Newspaper becomes second in Brazil to end its print version in as many years

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  • October 4, 2012

By Isabela Fraga

The newspaper Diário de Natal, which circulates in the state of Rio Grande do Norte, announced the end of its print edition on Tuesday, Oct. 2, reported the news website No Minuto. In a statement, the newspaper's management said the newspaper would transition to an online-only format and that it would "prioritize and amplify the electronic version."

According to the newspaper Tribuna do Norte, the president of the Diários Associados (Associated Newspapers), the group that owns Diário de Natal, made the decision based on the newspaper's negative financial results over the last several years. The Rio Grande do Norte Union of Journalists released a statement criticizing how the company communicated the decision to workers, reported Blog do BG.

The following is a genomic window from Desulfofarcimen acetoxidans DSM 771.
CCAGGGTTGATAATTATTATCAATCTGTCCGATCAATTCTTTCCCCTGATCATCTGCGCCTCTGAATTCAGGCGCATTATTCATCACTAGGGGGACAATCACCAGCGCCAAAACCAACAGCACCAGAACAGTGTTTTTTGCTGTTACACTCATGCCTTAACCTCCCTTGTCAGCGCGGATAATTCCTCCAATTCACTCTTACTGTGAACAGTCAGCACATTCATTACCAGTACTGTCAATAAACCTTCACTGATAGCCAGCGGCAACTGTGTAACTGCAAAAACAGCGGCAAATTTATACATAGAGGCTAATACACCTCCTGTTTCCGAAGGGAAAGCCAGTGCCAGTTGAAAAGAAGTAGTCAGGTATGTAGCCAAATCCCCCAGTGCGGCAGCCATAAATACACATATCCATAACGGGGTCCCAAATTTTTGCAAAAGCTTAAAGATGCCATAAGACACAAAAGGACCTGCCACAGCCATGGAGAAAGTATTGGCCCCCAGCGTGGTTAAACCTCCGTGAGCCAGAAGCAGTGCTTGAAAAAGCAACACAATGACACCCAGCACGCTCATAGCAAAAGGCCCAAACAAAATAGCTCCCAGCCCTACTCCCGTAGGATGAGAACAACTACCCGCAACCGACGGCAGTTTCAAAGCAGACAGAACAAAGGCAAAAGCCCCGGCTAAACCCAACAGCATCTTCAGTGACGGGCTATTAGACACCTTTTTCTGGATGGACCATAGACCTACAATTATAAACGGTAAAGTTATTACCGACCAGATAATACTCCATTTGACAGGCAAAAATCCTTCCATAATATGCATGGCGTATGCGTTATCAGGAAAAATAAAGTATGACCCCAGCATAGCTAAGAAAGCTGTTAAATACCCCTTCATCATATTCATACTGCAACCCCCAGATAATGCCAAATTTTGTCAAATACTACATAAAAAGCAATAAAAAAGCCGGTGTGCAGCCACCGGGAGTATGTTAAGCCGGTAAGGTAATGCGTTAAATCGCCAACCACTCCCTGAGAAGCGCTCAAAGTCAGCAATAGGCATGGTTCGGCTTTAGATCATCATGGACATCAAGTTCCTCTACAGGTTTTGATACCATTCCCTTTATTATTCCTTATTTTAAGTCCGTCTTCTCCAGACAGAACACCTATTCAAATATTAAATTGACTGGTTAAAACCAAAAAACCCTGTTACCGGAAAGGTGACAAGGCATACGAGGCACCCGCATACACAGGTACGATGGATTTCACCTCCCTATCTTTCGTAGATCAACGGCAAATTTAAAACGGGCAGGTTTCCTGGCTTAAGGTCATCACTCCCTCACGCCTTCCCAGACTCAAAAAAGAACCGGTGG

While the director of Diário de Natal cited financial reasons for the end of the print version, other newspapers in Brazil are stronger than ever. At the beginning of September 2012, print circulation of newspapers was up 2.3 percent in the South American country. Since 2010, only the newspaper Jornal do Brasil has ended its print edition.

Diário de Natal noted that it has joined the growing global trend of newspaper cutting their print editions in favor of online-only publications. Recently, the reduction of print runs for The New Orleans Times-Picayune has left New Orleans the biggest city in the United States without a daily newspaper.

Note from the editor: This story was originally published by the Knight Center’s blog Journalism in the Americas, the predecessor of LatAm Journalism Review.